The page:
It seems clear that Arab governments have been tested by the coronavirus. While all have faced a similar challenge in balancing public health needs with economic activity, they have had to do so with varying capacities. Some, like the Arab Gulf states, found themselves better resources and therefore more able to tackle the immediate demands of the crisis. But that they were able to do so is by no means certain in the future, writes Guy Burton, Visiting Fellow at the LSE Middle East Centre.
Looking at the Arab world, the story so far has been of a region which has seen governments taking similar approaches to the coronavirus pandemic by introducing lockdowns while also struggling to keep economic activity going while also juggling existing pressures and demands.
The coronavirus first appeared in the UAE at the end of January before spreading across the Gulf and wider region in February and March. Seven months after its first appearance, Iran and Saudi Arabia lead the region with the most cases: nearly 377,000 and more than 316,000 cases respectively. They are followed by Iraq with 238,000, Qatar with 119,000 and Egypt with nearly 100,000 cases (as of 1 September 2020).
Governments responded relatively swiftly to the threat. Many imposed restrictions on movement in March, which became steadily stricter. Some also introduced financial stimulus packages, which according to the IMF averaged nearly 4 percent of GDP.
Despite these early moves, governments failed to contain the spread and have seen economic prospects plummet. Having predicted that regional GDP would grow 3.3 percent in 2020, the IMF reversed that to a 3.1 percent contraction in April. In July it revised it further, to a 4.7 percent fall.
The expected economic downturn owed much to falling global demand for oil. Oil prices halved, with consequences for oil producers budgets. The problem was made even worse when Saudi Arabia announced it would cut production in March, in response to Russian plans to do the same. A month later, the two, along with other OPEC and non-OPEC producers, agreed to curb production levels by 10 million barrels. That helped stabilize prices to around $40-45 per barrel.
The current oil price is still not sufficient for many Gulf producers to maintain their current and future spending plans. Indeed, one outstanding question is whether or not the pandemic will provide a catalyst for these countries to enact the diversification plans that they have sought since the 1970s. So far, they have failed to materialize, owing to the difficulty of transforming the existing social contract between rulers and their societies.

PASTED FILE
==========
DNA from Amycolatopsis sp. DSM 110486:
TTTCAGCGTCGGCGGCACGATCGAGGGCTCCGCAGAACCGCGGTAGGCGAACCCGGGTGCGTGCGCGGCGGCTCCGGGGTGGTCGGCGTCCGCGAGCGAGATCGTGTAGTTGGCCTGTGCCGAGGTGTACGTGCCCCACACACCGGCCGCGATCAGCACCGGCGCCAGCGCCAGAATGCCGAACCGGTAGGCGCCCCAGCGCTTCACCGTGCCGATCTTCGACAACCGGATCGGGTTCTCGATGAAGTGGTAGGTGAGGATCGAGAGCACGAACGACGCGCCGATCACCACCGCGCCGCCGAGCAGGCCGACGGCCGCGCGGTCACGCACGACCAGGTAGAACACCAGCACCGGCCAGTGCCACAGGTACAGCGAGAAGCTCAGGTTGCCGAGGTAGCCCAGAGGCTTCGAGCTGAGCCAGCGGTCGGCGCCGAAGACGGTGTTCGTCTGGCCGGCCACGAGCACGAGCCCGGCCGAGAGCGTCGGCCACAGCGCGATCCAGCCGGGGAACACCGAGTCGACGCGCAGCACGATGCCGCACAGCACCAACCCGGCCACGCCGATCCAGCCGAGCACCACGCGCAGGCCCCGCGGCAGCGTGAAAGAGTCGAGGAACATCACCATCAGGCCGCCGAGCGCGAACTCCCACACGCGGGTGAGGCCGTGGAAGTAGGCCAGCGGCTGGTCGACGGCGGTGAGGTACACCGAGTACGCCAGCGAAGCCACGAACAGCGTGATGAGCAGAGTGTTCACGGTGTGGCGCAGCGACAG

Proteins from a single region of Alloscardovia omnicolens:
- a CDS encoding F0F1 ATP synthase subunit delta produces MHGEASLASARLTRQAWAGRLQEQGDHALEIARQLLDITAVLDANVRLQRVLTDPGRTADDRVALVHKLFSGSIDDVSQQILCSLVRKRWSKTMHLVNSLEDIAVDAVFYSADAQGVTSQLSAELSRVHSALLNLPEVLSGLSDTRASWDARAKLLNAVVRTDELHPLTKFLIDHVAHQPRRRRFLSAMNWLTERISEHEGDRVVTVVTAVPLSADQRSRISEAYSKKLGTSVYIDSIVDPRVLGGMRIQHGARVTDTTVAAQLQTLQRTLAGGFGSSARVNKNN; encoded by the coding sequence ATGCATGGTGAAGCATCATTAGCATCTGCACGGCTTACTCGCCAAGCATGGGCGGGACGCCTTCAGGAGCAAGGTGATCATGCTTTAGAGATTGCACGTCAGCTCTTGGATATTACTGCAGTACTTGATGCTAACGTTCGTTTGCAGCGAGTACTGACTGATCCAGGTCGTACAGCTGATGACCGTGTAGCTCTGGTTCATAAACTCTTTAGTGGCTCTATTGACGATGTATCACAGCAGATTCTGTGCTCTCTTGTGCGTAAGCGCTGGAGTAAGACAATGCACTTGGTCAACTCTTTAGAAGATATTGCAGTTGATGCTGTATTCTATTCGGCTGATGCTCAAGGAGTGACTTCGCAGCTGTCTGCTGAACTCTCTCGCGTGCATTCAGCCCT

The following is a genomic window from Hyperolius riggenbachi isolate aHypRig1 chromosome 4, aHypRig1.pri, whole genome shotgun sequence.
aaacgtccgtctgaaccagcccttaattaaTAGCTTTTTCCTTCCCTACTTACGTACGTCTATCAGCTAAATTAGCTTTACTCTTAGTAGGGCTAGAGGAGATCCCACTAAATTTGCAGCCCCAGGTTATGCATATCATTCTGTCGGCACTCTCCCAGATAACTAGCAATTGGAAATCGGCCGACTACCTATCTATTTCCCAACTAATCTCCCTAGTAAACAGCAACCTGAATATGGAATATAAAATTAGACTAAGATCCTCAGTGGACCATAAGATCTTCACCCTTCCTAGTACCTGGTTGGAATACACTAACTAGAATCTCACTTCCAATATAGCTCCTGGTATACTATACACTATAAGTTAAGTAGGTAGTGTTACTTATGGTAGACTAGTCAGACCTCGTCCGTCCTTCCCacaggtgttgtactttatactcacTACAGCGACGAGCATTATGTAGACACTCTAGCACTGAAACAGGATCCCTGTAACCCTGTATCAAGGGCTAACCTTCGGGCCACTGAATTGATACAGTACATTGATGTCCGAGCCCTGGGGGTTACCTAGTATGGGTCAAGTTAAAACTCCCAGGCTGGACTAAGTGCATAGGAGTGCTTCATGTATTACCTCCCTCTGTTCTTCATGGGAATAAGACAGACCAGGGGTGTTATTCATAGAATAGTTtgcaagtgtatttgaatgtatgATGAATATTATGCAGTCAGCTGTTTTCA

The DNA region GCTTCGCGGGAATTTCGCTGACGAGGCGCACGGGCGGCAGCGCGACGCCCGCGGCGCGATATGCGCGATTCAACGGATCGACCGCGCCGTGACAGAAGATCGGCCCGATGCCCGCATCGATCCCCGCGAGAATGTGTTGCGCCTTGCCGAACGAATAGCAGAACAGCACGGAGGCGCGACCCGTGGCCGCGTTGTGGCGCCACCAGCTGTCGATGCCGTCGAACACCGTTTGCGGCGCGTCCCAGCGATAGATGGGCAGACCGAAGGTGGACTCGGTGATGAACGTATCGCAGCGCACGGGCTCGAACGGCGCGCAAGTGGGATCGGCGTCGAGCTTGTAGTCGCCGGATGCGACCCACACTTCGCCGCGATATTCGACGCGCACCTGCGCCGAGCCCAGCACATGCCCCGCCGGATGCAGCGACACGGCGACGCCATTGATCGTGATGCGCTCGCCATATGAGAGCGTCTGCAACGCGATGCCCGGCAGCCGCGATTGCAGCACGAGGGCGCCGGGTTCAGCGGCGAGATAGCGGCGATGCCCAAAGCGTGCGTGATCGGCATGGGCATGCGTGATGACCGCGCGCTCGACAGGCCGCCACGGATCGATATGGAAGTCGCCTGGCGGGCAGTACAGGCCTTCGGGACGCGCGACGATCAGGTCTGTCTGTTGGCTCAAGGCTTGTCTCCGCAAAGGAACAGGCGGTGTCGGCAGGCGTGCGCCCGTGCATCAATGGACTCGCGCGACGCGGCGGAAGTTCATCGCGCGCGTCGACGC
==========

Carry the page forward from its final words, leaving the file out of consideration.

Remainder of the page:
That social contract has helped insulate national populations so far.
Despite some spending cuts and tax rises, on the whole Gulf nationals have secure employment and income as well as generous welfare provision.
The same cannot be said for foreign workers who make up the majority of the populations in most Gulf countries. Some governments see the pandemic as an opportunity to reduce their dependence on foreign labor and replace it with national workers. Meanwhile, for many foreigners the lockdowns have made them vulnerable: unable to earn, they face high living costs and have also been unable to remit which has had consequences in less revenue for their home countries. This situation has affected all foreign workers, whether those from poorer countries in South Asia to those from Arab countries, like Egypt and Lebanon.
Poorer workers have faced further difficulties. With many of them living in labor camps, they experienced high transmission levels of the coronavirus. For many nationals, these infected migrants were viewed with suspicion, prompting governments to persuade them to go home. India, which has been running a large subsidized repatriation service, extended it to the Middle East in May. To date, it has brought back nearly one million Indian nationals from around the world.
Arguably, the highly integrated nature of the Gulf states in the global economy contributed to the early and widespread transmission of the coronavirus. By contrast, countries at war, like Syria, Yemen and Libya, were among the last to record their first cases of coronavirus, in late March and early April.